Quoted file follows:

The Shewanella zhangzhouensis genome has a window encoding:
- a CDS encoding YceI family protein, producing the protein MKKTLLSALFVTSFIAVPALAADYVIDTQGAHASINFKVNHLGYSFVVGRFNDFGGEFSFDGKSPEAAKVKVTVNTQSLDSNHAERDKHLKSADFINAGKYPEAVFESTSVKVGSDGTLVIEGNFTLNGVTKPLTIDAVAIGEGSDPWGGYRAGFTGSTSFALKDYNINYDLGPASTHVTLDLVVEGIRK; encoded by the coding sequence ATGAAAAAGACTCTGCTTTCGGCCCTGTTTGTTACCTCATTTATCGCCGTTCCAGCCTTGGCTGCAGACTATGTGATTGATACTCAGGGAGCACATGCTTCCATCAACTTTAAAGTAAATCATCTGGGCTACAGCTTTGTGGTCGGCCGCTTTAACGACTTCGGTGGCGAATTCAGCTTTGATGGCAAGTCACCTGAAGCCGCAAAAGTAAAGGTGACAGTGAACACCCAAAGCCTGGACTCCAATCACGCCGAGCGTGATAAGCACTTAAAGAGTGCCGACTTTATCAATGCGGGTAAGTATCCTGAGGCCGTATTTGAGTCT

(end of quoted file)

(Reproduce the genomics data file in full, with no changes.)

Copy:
The Shewanella zhangzhouensis genome has a window encoding:
- a CDS encoding YceI family protein, producing the protein MKKTLLSALFVTSFIAVPALAADYVIDTQGAHASINFKVNHLGYSFVVGRFNDFGGEFSFDGKSPEAAKVKVTVNTQSLDSNHAERDKHLKSADFINAGKYPEAVFESTSVKVGSDGTLVIEGNFTLNGVTKPLTIDAVAIGEGSDPWGGYRAGFTGSTSFALKDYNINYDLGPASTHVTLDLVVEGIRK; encoded by the coding sequence ATGAAAAAGACTCTGCTTTCGGCCCTGTTTGTTACCTCATTTATCGCCGTTCCAGCCTTGGCTGCAGACTATGTGATTGATACTCAGGGAGCACATGCTTCCATCAACTTTAAAGTAAATCATCTGGGCTACAGCTTTGTGGTCGGCCGCTTTAACGACTTCGGTGGCGAATTCAGCTTTGATGGCAAGTCACCTGAAGCCGCAAAAGTAAAGGTGACAGTGAACACCCAAAGCCTGGACTCCAATCACGCCGAGCGTGATAAGCACTTAAAGAGTGCCGACTTTATCAATGCGGGTAAGTATCCTGAGGCCGTATTTGAGTCT